Canola School: Moving to Multiple N Applications for Canola


Dry conditions at seeding followed by plenty of rain left some canola growers in Western Canada wondering if their canola had enough nitrogen to reach its yield potential.

As a result, there was increased interest in top-dressing N on canola this growing season.

As Jack Payne, regional agronomist with Farmers Edge, explains in this Canola School episode from CanolaPalooza in Lacombe, the decision to apply a rescue treatment of N must be made early — it should be done before the crop starts bolting.

“When you’re looking at top-dressing, you have to make that decision fairly soon,” he says, noting canola’s largest uptake of N is in the first six to eight weeks of development.

You also have to keep in mind it’s not immediately available to the crop and could take 10-14 days to be taken up by the plant, he notes.

Ultimately, as canola yield targets have climbed from 40 to 70-plus bushels/acre, so have the nitrogen requirements for the crop, forcing growers to look at alternatives for applying N. As Payne explains, each bushel requires 2.8 to 3-plus pounds of N.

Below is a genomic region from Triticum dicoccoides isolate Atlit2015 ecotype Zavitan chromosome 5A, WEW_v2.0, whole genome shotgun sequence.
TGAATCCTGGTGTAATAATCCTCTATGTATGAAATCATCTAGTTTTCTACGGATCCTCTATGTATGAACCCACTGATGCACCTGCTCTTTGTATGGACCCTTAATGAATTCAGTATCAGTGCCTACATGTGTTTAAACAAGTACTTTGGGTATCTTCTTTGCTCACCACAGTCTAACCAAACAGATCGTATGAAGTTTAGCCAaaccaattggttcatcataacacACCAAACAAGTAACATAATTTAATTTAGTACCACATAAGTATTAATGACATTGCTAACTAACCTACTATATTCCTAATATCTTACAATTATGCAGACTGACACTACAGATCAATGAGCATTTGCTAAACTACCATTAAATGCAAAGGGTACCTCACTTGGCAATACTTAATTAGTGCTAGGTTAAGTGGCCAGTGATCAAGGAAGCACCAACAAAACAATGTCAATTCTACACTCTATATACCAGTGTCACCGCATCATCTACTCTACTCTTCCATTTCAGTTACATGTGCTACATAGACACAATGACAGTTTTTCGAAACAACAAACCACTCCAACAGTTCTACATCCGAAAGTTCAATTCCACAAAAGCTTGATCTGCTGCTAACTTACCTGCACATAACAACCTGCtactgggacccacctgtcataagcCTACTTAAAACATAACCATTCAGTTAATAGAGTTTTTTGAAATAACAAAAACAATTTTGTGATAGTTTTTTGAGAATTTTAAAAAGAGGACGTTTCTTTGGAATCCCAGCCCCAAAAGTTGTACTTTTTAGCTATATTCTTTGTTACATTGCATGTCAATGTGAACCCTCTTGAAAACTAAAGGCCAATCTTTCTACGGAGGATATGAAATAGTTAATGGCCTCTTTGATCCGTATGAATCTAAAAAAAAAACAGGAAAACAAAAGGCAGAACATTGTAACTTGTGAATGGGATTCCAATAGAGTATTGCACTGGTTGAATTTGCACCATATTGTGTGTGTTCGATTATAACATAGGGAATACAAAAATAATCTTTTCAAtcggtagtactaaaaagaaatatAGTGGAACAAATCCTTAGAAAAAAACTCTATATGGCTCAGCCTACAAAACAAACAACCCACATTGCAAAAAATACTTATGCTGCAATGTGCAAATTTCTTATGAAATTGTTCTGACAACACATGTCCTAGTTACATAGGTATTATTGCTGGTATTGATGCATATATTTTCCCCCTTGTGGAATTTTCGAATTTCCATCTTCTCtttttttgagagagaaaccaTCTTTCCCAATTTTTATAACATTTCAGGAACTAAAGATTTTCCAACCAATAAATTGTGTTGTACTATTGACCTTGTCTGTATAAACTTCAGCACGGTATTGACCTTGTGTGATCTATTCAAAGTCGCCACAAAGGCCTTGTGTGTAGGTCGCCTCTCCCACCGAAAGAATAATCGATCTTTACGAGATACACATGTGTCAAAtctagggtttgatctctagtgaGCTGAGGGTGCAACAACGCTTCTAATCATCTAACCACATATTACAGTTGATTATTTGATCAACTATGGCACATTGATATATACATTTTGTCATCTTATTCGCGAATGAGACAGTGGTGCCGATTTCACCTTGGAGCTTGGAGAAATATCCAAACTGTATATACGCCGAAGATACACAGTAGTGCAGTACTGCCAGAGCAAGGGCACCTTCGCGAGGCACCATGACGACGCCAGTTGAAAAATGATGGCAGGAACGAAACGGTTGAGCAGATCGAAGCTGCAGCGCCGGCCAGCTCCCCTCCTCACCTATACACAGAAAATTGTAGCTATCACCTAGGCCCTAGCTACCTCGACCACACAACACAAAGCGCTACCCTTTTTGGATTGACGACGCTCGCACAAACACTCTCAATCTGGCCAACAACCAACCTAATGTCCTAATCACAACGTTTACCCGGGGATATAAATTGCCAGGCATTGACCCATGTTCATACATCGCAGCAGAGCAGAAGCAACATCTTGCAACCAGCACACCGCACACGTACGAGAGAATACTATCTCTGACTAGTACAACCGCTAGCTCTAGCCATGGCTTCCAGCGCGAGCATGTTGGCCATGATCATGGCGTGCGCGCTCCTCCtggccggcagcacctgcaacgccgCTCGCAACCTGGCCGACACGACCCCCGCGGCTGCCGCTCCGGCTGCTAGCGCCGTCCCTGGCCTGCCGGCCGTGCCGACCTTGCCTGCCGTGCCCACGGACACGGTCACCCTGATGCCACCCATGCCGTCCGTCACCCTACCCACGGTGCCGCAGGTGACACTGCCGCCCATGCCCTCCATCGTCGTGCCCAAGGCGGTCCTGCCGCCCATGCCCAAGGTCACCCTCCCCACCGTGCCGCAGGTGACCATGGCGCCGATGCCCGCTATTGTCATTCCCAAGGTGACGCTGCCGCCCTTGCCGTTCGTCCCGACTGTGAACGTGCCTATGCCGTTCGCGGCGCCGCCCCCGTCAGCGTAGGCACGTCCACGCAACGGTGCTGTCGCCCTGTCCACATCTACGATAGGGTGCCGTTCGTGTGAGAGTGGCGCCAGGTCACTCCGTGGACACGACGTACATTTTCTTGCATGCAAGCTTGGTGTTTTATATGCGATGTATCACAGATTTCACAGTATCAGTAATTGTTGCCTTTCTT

“If we look at a 70 bushel crop of canola, it’s going to require 200 pounds-plus of nitrogen to meet that yield,” he says. “We can’t put all that physical product through the air-seeder.”

That might mean more top-dressing in the future, or applying prior to seeding, either by broadcast or banding.

“We have to sometimes think outside the traditional one-pass system,” says Payne.

Related: Canola School: N Sensing Tech in the Palm of Your Hand

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